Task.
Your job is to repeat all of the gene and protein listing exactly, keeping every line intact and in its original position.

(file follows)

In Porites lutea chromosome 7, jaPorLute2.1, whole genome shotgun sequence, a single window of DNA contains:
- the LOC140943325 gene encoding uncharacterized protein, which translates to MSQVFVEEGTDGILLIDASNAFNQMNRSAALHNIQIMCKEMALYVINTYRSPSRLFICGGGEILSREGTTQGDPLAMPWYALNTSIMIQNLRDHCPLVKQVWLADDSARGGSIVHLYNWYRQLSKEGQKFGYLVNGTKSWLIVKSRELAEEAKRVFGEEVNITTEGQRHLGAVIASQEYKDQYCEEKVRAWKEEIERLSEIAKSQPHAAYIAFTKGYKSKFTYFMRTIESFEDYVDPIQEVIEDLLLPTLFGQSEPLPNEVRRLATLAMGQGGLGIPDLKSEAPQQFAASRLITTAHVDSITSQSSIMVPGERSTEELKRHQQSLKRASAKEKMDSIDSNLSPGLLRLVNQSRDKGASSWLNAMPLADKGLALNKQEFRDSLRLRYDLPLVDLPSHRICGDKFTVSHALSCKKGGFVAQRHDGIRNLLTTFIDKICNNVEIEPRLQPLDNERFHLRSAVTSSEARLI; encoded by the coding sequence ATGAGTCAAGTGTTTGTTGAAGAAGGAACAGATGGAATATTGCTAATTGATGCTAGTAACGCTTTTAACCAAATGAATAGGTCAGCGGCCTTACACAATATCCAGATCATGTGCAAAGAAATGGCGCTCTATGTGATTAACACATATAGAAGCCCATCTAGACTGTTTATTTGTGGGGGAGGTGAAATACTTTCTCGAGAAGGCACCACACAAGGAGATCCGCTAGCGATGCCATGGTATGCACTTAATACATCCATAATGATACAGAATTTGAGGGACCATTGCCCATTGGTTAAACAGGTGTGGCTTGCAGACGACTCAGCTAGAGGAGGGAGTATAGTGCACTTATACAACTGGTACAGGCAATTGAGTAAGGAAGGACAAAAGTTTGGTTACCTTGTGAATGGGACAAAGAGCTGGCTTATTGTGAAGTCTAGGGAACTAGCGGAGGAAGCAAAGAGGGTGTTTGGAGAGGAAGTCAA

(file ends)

In Porites lutea chromosome 7, jaPorLute2.1, whole genome shotgun sequence, a single window of DNA contains:
- the LOC140943325 gene encoding uncharacterized protein, which translates to MSQVFVEEGTDGILLIDASNAFNQMNRSAALHNIQIMCKEMALYVINTYRSPSRLFICGGGEILSREGTTQGDPLAMPWYALNTSIMIQNLRDHCPLVKQVWLADDSARGGSIVHLYNWYRQLSKEGQKFGYLVNGTKSWLIVKSRELAEEAKRVFGEEVNITTEGQRHLGAVIASQEYKDQYCEEKVRAWKEEIERLSEIAKSQPHAAYIAFTKGYKSKFTYFMRTIESFEDYVDPIQEVIEDLLLPTLFGQSEPLPNEVRRLATLAMGQGGLGIPDLKSEAPQQFAASRLITTAHVDSITSQSSIMVPGERSTEELKRHQQSLKRASAKEKMDSIDSNLSPGLLRLVNQSRDKGASSWLNAMPLADKGLALNKQEFRDSLRLRYDLPLVDLPSHRICGDKFTVSHALSCKKGGFVAQRHDGIRNLLTTFIDKICNNVEIEPRLQPLDNERFHLRSAVTSSEARLI; encoded by the coding sequence ATGAGTCAAGTGTTTGTTGAAGAAGGAACAGATGGAATATTGCTAATTGATGCTAGTAACGCTTTTAACCAAATGAATAGGTCAGCGGCCTTACACAATATCCAGATCATGTGCAAAGAAATGGCGCTCTATGTGATTAACACATATAGAAGCCCATCTAGACTGTTTATTTGTGGGGGAGGTGAAATACTTTCTCGAGAAGGCACCACACAAGGAGATCCGCTAGCGATGCCATGGTATGCACTTAATACATCCATAATGATACAGAATTTGAGGGACCATTGCCCATTGGTTAAACAGGTGTGGCTTGCAGACGACTCAGCTAGAGGAGGGAGTATAGTGCACTTATACAACTGGTACAGGCAATTGAGTAAGGAAGGACAAAAGTTTGGTTACCTTGTGAATGGGACAAAGAGCTGGCTTATTGTGAAGTCTAGGGAACTAGCGGAGGAAGCAAAGAGGGTGTTTGGAGAGGAAGTCAA